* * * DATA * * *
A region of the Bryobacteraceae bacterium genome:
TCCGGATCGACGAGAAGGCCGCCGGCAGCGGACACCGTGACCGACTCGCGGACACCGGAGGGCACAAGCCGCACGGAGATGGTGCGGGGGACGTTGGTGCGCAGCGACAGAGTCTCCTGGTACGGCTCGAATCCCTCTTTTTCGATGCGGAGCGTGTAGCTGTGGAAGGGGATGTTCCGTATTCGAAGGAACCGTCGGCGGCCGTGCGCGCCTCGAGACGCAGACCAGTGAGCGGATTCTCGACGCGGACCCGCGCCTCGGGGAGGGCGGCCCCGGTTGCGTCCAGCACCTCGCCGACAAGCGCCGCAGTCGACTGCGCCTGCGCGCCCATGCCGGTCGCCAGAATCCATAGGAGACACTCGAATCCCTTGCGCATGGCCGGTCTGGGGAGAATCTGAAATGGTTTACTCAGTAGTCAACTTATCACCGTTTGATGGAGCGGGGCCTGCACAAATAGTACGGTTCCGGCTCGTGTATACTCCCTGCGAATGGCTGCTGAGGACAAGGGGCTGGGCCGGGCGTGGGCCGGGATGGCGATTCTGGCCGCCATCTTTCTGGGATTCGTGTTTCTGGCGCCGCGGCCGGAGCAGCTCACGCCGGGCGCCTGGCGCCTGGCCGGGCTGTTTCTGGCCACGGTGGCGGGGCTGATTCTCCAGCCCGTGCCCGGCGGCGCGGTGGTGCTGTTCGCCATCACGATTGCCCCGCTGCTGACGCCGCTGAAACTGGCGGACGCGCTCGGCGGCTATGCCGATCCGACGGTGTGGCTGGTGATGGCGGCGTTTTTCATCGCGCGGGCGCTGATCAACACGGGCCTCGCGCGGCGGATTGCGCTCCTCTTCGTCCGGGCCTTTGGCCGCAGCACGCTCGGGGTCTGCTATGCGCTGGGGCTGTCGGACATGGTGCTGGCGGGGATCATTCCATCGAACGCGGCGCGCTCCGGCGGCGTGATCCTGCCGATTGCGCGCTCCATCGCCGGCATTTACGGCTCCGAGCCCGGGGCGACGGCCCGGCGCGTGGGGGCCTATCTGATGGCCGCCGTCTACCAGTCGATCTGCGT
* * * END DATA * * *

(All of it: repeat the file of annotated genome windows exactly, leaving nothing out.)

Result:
A region of the Bryobacteraceae bacterium genome:
TCCGGATCGACGAGAAGGCCGCCGGCAGCGGACACCGTGACCGACTCGCGGACACCGGAGGGCACAAGCCGCACGGAGATGGTGCGGGGGACGTTGGTGCGCAGCGACAGAGTCTCCTGGTACGGCTCGAATCCCTCTTTTTCGATGCGGAGCGTGTAGCTGTGGAAGGGGATGTTCCGTATTCGAAGGAACCGTCGGCGGCCGTGCGCGCCTCGAGACGCAGACCAGTGAGCGGATTCTCGACGCGGACCCGCGCCTCGGGGAGGGCGGCCCCGGTTGCGTCCAGCACCTCGCCGACAAGCGCCGCAGTCGACTGCGCCTGCGCGCCCATGCCGGTCGCCAGAATCCATAGGAGACACTCGAATCCCTTGCGCATGGCCGGTCTGGGGAGAATCTGAAATGGTTTACTCAGTAGTCAACTTATCACCGTTTGATGGAGCGGGGCCTGCACAAATAGTACGGTTCCGGCTCGTGTATACTCCCTGCGAATGGCTGCTGAGGACAAGGGGCTGGGCCGGGCGTGGGCCGGGATGGCGATTCTGGCCGCCATCTTTCTGGGATTCGTGTTTCTGGCGCCGCGGCCGGAGCAGCTCACGCCGGGCGCCTGGCGCCTGGCCGGGCTGTTTCTGGCCACGGTGGCGGGGCTGATTCTCCAGCCCGTGCCCGGCGGCGCGGTGGTGCTGTTCGCCATCACGATTGCCCCGCTGCTGACGCCGCTGAAACTGGCGGACGCGCTCGGCGGCTATGCCGATCCGACGGTGTGGCTGGTGATGGCGGCGTTTTTCATCGCGCGGGCGCTGATCAACACGGGCCTCGCGCGGCGGATTGCGCTCCTCTTCGTCCGGGCCTTTGGCCGCAGCACGCTCGGGGTCTGCTATGCGCTGGGGCTGTCGGACATGGTGCTGGCGGGGATCATTCCATCGAACGCGGCGCGCTCCGGCGGCGTGATCCTGCCGATTGCGCGCTCCATCGCCGGCATTTACGGCTCCGAGCCCGGGGCGACGGCCCGGCGCGTGGGGGCCTATCTGATGGCCGCCGTCTACCAGTCGATCTGCGT